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Fierce PC’s Ardent Core immediately impresses with its striking design and custom water-cooling system. The CPU is topped with an Eisblock XPX Aurora with attractive cooling channels, and another Eisblock chills the RTX 2080 Super GPU. They’re connected with Alphacool’s hard tubing, and the front of the chassis is dominated by an Alphacool NexXxos ST30 240mm radiator with four 120mm fans.


Despite all this cooling hardware, the Ardent also uses a mini-ITX Corsair Crystal 280X case, which means Fierce PC has been clever with other cooling components. The sizeable cavity behind the motherboard tray houses the Alphacool Eisstation VPP reservoir, as well as the pump and a plug for draining the loop.

Meanwhile, the CPU and GPU waterblocks are illuminated with an attractive orange shade, along with the DIM Ms and four intake fans, with the latter sporting some great-looking Fierce PC grilles. Meanwhile, a row of RGB LEDs along the bottom of the chassis illuminates the interior from below. The Ardent looks superb, and the case’s 351mm height and 276mm width make this square-shaped system relatively easy to take to events. Build quality is great, too: the tempered glass and metal used throughout is sturdy.

As ever, though, mini-ITX enclosures mean compromises. There’s no real room to add extra storage – the Corsair case has removable 2.5in and 3.5in cages, but the Ardent’s water-cooling and lighting hardware means they can’t be fitted here. This system isn’t always the tidiest either. There are wayward cables around the rear and a handful of loose wires visible from the front.

The Ardent’s smaller size doesn’t mean a reduction in power, though. Fierce PC deploys an MSI GeForce RTX 2080 Super Ventus OC card here, which has 8GB of GDDR6 memory, 3,072 stream processors, and 48 RT cores. It also slightly overclocks the GPU boost frequency from 1815MHz to 1830MHz.

Meanwhile, an AMD Ryzen 7 3700X is left at its standard base and boost clocks of 3.6GHz and 4.4GHz, and the 16GB of DDR4 memory runs at a superb effective speed of 3600MHz. You also get a 1TB Seagate FireCuda 520 SSD, which makes use of the motherboard’s PCI-E 4 interface, but there’s no secondary hard disk.

It’s all plugged into a Gigabyte X570I Aorus Pro Wi-Fi motherboard, which has beefed-up ALC 1220-VB audio, Bluetooth 5, and dual-band 802.11ax Wi-Fi 6. It’s a top tier board in terms of connections – at the rear, it has five full- sized USB 3.2 ports, alongside a Type-C connector, and there’s a Q-Flash button for EFI flashing too.

There are two M.2 connectors, with the SSD installed in the socket on the rear of the board. However, the second slot sits behind all the hefty graphics hardware, making it tricky to access. As ever with mini-ITX, there are only two DIMM slots and no additional PCI-E slots either. These are the compromises you always make when buying a mini machine, but it’s great to see Corsair RM750x PSU included, which is fully modular and has an 80 Plus Gold rating.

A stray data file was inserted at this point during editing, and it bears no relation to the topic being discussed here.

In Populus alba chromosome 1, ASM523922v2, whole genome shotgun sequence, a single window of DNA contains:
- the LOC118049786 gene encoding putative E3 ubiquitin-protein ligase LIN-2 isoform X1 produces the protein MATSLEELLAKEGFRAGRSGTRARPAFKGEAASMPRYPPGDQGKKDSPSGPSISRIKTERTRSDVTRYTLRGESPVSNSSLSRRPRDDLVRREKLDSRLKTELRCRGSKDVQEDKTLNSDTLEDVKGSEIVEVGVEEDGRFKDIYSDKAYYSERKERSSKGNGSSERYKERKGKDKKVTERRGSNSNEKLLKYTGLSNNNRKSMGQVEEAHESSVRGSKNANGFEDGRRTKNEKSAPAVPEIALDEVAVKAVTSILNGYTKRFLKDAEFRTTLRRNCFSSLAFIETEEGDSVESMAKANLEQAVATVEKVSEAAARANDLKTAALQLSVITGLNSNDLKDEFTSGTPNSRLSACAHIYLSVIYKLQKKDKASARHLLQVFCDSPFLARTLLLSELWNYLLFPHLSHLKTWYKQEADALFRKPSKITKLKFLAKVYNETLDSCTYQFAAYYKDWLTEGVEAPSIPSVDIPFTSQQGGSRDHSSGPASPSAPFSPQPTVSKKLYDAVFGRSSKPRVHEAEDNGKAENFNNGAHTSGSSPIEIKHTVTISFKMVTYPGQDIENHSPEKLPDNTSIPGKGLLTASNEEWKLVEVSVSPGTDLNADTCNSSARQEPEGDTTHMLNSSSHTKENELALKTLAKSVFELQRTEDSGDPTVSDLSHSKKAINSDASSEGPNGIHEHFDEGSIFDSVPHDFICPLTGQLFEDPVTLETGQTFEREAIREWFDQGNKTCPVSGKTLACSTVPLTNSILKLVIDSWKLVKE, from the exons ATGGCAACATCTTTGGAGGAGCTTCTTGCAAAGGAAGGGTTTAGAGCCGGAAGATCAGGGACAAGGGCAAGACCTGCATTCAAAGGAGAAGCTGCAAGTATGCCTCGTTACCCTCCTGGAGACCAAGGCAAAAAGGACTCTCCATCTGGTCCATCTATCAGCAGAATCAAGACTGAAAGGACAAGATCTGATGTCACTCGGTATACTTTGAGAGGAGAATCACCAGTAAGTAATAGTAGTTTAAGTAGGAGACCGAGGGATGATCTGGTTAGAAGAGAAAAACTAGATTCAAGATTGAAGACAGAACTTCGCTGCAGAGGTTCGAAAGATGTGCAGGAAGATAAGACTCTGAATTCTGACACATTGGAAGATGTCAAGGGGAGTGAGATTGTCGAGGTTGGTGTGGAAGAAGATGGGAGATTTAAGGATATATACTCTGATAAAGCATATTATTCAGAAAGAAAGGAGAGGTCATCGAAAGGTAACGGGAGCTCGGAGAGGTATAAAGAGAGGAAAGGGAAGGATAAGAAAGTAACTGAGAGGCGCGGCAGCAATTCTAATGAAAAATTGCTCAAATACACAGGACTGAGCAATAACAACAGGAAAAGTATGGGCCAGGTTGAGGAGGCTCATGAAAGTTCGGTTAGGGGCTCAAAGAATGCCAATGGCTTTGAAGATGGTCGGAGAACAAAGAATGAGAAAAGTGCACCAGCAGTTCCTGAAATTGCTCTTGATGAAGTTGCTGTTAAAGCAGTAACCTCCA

We have no qualms about the warranty either. Its a generous five year return to base labour deal, with two years of parts coverage and six months of collect and return service.




The RTX 2080 Super is excellent for gaming. At 1080p, its able to handle games at high frame rates, and at 2,560 x 1,440, its minimum frame rates ranged between 44fps and 78fps. That means you’ll be able to play the vast majority of games at smooth frame rates. It can even handle a bit of 4K gaming. It easily got beyond 30fps in Shadow of the Tomb Raider and Total War: Warhammer II, and if you use DLSS, you can also get a 40fps minimum in Battlefield V with High DXR, although it can’t do it at this resolution otherwise.

The Ryzen 7 3700X CPU is a good choice too. Its image editing result of 59,800 is as fast as any other consumer Intel or AMD chip, and it returned impressive pace in our heavily multi-threaded HandBrake test. Its overall score of 227,388 is only a few thousand points behind systems based on the pricier Ryzen 7 3800X and Intel Core i9-9900KS. The SSD is great too. Its read and write speeds of 4,999MB/sec and 4,280MB/sec are fantastic – faster than any SSD you’ll find in an Intel PC, and among the best results from any consumer drive right now.

In terms of thermals, the GPU s peak delta E of 35’C is great, thanks to the water-cooling system. However, the CPU’s peak figure of 72*C is only just short of worrying temperature levels. Happily, this result was only achieved in a stress test – you’re extremely unlikely to encounter it in normal use, including gaming. The Ardent produces a noticeable, low fan noise as well, but we’ve certainly heard worse. You just won’t hear this PC in a LAN hall or beyond your headset, and the noise levels are pleasingly consistent.



The Ardent serves up great pace, fantastic design, and a custom water-cooling loop in a build that’s small enough to easily take to LAN parties. The mini-ITX build means limited upgrade options, though, and the water-cooling gear also adds to the cost. You can undoubtedly get similar performance for less money in a standard, air-cooled ATX PC, but this is an excellent, well-built machine if you’re looking for an attractive, powerful rig in a small package.





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